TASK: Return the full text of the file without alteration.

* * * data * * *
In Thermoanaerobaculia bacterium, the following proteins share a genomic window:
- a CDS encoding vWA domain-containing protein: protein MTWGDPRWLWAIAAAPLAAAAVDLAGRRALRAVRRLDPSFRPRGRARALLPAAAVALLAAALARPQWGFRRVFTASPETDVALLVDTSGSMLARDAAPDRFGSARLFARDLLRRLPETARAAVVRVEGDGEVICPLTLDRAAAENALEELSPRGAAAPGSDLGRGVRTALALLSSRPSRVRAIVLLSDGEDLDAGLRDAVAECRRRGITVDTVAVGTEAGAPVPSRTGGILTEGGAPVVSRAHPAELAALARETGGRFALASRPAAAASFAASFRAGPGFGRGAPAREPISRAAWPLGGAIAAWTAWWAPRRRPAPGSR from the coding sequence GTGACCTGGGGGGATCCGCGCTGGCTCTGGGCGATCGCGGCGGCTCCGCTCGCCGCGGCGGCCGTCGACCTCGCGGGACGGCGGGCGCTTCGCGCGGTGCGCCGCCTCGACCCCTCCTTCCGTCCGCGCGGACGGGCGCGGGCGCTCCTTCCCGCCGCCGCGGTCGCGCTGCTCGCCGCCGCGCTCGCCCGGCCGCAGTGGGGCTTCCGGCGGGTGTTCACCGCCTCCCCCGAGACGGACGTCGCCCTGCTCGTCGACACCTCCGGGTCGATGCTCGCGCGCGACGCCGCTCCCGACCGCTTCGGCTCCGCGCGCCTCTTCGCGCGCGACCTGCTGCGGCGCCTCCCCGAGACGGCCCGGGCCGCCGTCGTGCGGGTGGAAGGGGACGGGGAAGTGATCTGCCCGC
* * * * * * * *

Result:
In Thermoanaerobaculia bacterium, the following proteins share a genomic window:
- a CDS encoding vWA domain-containing protein: protein MTWGDPRWLWAIAAAPLAAAAVDLAGRRALRAVRRLDPSFRPRGRARALLPAAAVALLAAALARPQWGFRRVFTASPETDVALLVDTSGSMLARDAAPDRFGSARLFARDLLRRLPETARAAVVRVEGDGEVICPLTLDRAAAENALEELSPRGAAAPGSDLGRGVRTALALLSSRPSRVRAIVLLSDGEDLDAGLRDAVAECRRRGITVDTVAVGTEAGAPVPSRTGGILTEGGAPVVSRAHPAELAALARETGGRFALASRPAAAASFAASFRAGPGFGRGAPAREPISRAAWPLGGAIAAWTAWWAPRRRPAPGSR from the coding sequence GTGACCTGGGGGGATCCGCGCTGGCTCTGGGCGATCGCGGCGGCTCCGCTCGCCGCGGCGGCCGTCGACCTCGCGGGACGGCGGGCGCTTCGCGCGGTGCGCCGCCTCGACCCCTCCTTCCGTCCGCGCGGACGGGCGCGGGCGCTCCTTCCCGCCGCCGCGGTCGCGCTGCTCGCCGCCGCGCTCGCCCGGCCGCAGTGGGGCTTCCGGCGGGTGTTCACCGCCTCCCCCGAGACGGACGTCGCCCTGCTCGTCGACACCTCCGGGTCGATGCTCGCGCGCGACGCCGCTCCCGACCGCTTCGGCTCCGCGCGCCTCTTCGCGCGCGACCTGCTGCGGCGCCTCCCCGAGACGGCCCGGGCCGCCGTCGTGCGGGTGGAAGGGGACGGGGAAGTGATCTGCCCGC